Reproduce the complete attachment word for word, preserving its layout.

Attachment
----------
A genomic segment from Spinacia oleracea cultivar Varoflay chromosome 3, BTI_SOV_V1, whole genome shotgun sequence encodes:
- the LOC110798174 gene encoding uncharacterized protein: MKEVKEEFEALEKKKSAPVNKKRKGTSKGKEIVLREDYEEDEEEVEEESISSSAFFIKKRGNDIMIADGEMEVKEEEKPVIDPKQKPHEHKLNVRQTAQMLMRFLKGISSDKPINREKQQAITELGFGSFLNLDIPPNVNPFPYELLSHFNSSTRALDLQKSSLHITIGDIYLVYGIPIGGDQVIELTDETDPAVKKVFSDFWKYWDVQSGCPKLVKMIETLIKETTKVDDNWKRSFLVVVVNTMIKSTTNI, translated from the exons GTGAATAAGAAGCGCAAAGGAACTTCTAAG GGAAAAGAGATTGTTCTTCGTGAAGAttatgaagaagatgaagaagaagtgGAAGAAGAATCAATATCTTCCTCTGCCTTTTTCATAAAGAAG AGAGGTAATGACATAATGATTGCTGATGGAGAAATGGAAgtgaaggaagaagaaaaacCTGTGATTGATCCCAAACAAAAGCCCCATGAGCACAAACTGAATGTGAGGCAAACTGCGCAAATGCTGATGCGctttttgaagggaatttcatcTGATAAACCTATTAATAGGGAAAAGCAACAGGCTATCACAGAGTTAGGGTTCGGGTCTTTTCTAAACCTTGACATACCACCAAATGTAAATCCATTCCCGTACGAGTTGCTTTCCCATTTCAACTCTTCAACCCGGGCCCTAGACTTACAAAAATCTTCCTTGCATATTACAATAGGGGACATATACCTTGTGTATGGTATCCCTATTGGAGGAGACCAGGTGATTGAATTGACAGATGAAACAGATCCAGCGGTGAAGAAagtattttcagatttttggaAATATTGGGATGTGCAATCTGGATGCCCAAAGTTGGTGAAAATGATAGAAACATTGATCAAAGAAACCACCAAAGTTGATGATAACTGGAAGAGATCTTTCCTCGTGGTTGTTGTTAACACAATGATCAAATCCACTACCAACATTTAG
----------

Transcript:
A genomic segment from Spinacia oleracea cultivar Varoflay chromosome 3, BTI_SOV_V1, whole genome shotgun sequence encodes:
- the LOC110798174 gene encoding uncharacterized protein: MKEVKEEFEALEKKKSAPVNKKRKGTSKGKEIVLREDYEEDEEEVEEESISSSAFFIKKRGNDIMIADGEMEVKEEEKPVIDPKQKPHEHKLNVRQTAQMLMRFLKGISSDKPINREKQQAITELGFGSFLNLDIPPNVNPFPYELLSHFNSSTRALDLQKSSLHITIGDIYLVYGIPIGGDQVIELTDETDPAVKKVFSDFWKYWDVQSGCPKLVKMIETLIKETTKVDDNWKRSFLVVVVNTMIKSTTNI, translated from the exons GTGAATAAGAAGCGCAAAGGAACTTCTAAG GGAAAAGAGATTGTTCTTCGTGAAGAttatgaagaagatgaagaagaagtgGAAGAAGAATCAATATCTTCCTCTGCCTTTTTCATAAAGAAG AGAGGTAATGACATAATGATTGCTGATGGAGAAATGGAAgtgaaggaagaagaaaaacCTGTGATTGATCCCAAACAAAAGCCCCATGAGCACAAACTGAATGTGAGGCAAACTGCGCAAATGCTGATGCGctttttgaagggaatttcatcTGATAAACCTATTAATAGGGAAAAGCAACAGGCTATCACAGAGTTAGGGTTCGGGTCTTTTCTAAACCTTGACATACCACCAAATGTAAATCCATTCCCGTACGAGTTGCTTTCCCATTTCAACTCTTCAACCCGGGCCCTAGACTTACAAAAATCTTCCTTGCATATTACAATAGGGGACATATACCTTGTGTATGGTATCCCTATTGGAGGAGACCAGGTGATTGAATTGACAGATGAAACAGATCCAGCGGTGAAGAAagtattttcagatttttggaAATATTGGGATGTGCAATCTGGATGCCCAAAGTTGGTGAAAATGATAGAAACATTGATCAAAGAAACCACCAAAGTTGATGATAACTGGAAGAGATCTTTCCTCGTGGTTGTTGTTAACACAATGATCAAATCCACTACCAACATTTAG